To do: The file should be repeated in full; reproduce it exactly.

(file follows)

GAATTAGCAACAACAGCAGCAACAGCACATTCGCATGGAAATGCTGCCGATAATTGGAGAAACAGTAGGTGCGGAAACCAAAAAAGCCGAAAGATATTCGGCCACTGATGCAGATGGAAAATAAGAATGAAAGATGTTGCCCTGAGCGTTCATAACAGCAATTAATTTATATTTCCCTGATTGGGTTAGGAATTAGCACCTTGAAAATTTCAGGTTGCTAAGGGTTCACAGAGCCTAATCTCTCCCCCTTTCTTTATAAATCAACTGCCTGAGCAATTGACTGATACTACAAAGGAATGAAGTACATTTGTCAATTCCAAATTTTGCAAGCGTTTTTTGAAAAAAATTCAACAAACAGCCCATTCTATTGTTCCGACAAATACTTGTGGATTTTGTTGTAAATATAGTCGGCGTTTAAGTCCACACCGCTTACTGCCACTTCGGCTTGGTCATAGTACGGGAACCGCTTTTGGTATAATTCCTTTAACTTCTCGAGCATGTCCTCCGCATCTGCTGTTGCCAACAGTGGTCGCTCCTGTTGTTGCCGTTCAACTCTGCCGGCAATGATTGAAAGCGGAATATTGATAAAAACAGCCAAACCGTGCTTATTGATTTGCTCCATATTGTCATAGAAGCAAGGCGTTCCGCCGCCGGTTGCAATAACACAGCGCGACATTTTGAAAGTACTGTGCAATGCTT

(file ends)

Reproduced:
GAATTAGCAACAACAGCAGCAACAGCACATTCGCATGGAAATGCTGCCGATAATTGGAGAAACAGTAGGTGCGGAAACCAAAAAAGCCGAAAGATATTCGGCCACTGATGCAGATGGAAAATAAGAATGAAAGATGTTGCCCTGAGCGTTCATAACAGCAATTAATTTATATTTCCCTGATTGGGTTAGGAATTAGCACCTTGAAAATTTCAGGTTGCTAAGGGTTCACAGAGCCTAATCTCTCCCCCTTTCTTTATAAATCAACTGCCTGAGCAATTGACTGATACTACAAAGGAATGAAGTACATTTGTCAATTCCAAATTTTGCAAGCGTTTTTTGAAAAAAATTCAACAAACAGCCCATTCTATTGTTCCGACAAATACTTGTGGATTTTGTTGTAAATATAGTCGGCGTTTAAGTCCACACCGCTTACTGCCACTTCGGCTTGGTCATAGTACGGGAACCGCTTTTGGTATAATTCCTTTAACTTCTCGAGCATGTCCTCCGCATCTGCTGTTGCCAACAGTGGTCGCTCCTGTTGTTGCCGTTCAACTCTGCCGGCAATGATTGAAAGCGGAATATTGATAAAAACAGCCAAACCGTGCTTATTGATTTGCTCCATATTGTCATAGAAGCAAGGCGTTCCGCCGCCGGTTGCAATAACACAGCGCGACATTTTGAAAGTACTGTGCAATGCTT